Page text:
What’s holding it back? Oddly enough, it’s tug-o-war with various states over whether Amazon should be compelled to collect sales tax on behalf of its customers. Amazon has long argued, with a zealot’s fervor, that a 1992 Supreme Court ruling prevents any government from forcing a business with no physical presence in the state (like a warehouse) to tag a sales tax levy onto purchases made by residents. It’s the responsibility of the shopper to tax himself, self-report it to his local department of revenue, and cut the government a check every quarter of so. Not surprisingly, only the most earnest of Boy Scouts ever follow the rules. 

Amazon has enjoyed this loophole exemption since its founding, and it has used the five, six, seven percent “rebate” as a pricing advantage over store-based retailers. This has long infuriated the stores, and they’ve lobbied the states and Congress to change the law. Amazon has fought those attempts. But with budgets in such perilous condition these past few years, states have upped the ante. They’ve been pressuring Amazon in every way imaginable to start contributing to the coffers. 

And Amazon has begun capitulating, negotiating agreements with various governments to start collecting in return for incentives to build fulfillment centers and create new jobs. In the meantime, Amazon lobbyists are walking the halls of Congress, pressing for a national, uniform sales tax

Herein lies the sales tax inflection point. Amazon wants to build those fulfillment centers. As we discussed previously, it takes the warehouses from rural areas (cheaper land, cheaper labor) and puts them right against the perimeters of the largest U.S metropolitan markets. Los Angeles, San Francisco are likely to join New York City, Philadelphia, Chicago, Boston, Phoenix, and others as cities in which Amazon offers same-day Local Express Delivery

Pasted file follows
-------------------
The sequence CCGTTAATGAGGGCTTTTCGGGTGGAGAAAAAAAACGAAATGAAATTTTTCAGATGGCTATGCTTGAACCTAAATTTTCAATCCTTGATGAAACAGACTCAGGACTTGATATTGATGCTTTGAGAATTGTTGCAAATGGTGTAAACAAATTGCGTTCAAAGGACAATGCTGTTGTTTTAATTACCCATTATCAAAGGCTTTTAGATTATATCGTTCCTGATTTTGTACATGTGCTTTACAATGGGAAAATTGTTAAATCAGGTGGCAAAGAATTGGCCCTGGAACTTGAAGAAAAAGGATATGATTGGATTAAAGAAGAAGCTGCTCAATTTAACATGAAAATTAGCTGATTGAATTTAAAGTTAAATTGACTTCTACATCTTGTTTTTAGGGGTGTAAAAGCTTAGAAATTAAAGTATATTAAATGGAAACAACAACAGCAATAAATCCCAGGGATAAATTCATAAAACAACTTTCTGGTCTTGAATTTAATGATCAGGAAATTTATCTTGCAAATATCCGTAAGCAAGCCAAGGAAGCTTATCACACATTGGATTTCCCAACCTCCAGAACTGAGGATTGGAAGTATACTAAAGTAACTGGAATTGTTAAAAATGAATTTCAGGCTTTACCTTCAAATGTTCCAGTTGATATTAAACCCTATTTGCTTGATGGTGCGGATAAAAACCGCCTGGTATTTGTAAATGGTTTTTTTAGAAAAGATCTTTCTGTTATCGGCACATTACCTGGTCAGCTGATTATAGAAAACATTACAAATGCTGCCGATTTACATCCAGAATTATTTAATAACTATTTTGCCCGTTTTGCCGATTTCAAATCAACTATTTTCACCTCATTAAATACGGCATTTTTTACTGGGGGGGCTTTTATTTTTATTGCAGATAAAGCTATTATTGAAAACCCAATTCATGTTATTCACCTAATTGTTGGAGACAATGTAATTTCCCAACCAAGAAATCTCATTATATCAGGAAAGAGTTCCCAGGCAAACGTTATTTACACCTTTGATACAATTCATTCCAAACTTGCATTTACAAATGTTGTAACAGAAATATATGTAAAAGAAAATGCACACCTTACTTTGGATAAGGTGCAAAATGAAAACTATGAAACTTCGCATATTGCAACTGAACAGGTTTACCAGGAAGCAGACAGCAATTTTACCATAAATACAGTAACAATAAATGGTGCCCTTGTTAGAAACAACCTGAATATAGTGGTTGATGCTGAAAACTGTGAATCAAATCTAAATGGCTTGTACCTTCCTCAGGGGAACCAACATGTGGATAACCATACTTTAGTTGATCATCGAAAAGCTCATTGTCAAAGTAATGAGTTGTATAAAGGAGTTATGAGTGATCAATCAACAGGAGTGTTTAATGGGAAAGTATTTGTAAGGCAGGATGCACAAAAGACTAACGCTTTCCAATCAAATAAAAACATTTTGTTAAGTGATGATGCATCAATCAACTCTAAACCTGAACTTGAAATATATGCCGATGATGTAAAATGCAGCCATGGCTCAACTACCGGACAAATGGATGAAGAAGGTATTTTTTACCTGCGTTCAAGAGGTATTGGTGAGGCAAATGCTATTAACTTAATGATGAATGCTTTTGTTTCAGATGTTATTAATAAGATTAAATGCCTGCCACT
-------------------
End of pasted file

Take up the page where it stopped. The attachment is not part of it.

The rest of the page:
By paying sales tax, Amazon can operate freely in states with lots of paying customers. It will be able to build many more fulfillment centers in close proximity to those customers and work hard to improve its delivery speeds. Sure, the total price of its goods will go up, but the company seems confident it can weather that problem. (Indeed, it’s not hard to imagine Amazon suffering lower margins for a time in order to minimize the impact of sales tax on its prices.) Because ultimately, these fulfillment centers will put Amazon within striking distance of achieving nirvana for web retail convenience: delivering a product to customers as quickly as they could get in the car, drive to the store, and buy it themselves. 

The sales tax inflection point doesn’t require Amazon to reach the nirvana state. The convenience barrier is breached, I believe, when a critical mass of consumers can get their orders delivered overnight. 

Brer Rabbit Begs, “Please! Not the Briar Patch!” 

The great irony with the sales tax is how hard the traditional retailers are lobbying Congress and state legislatures to bring Amazon to account. They see it as a matter of price, not of convenience. They believe Amazon will finally lose its pricing edge and hardly worry what it means in terms of Amazon taking full advantage to provide faster delivery and better convenience. 

They seen an opportunity inflict pain on their web-based foes, and they’re blind to the unintended consequences of their campaign. In particular, they’re blind to what it means for their own best competitive advantage, the convenience barrier. 

I’m reminded of the Uncle Remus story of Brer Fox and Brer Rabbit. Fox was keen on catching rabbit and teaching him a fatal lesson for outwitting him one too many times. Fox concocted an elaborate ruse involving a tar baby, and managed to snare Rabbit in the trap. Once caught, Rabbit begged for mercy: 

“Drown me! Roast me! Hang me! Do whatever you please," said Brer Rabbit. "Only please, Brer Fox, please don't throw me into the briar patch." 

Fox, imagining his enemy being torn to pieces, tossed Rabbit into the thorns with the bitterest contempt, and cocked his ear to listen for the sounds of anguish. 

He heard nothing. 

Then Brer Fox heard someone calling his name. He turned around and looked up the hill. Brer Rabbit was sitting on a log combing the tar out of his fur with a wood chip and looking smug. 

"I was bred and born in the briar patch, Brer Fox," he called. "Born and bred in the briar patch." 

And Brer Rabbit skipped away as merry as a cricket while Brer Fox ground his teeth in rage and went home.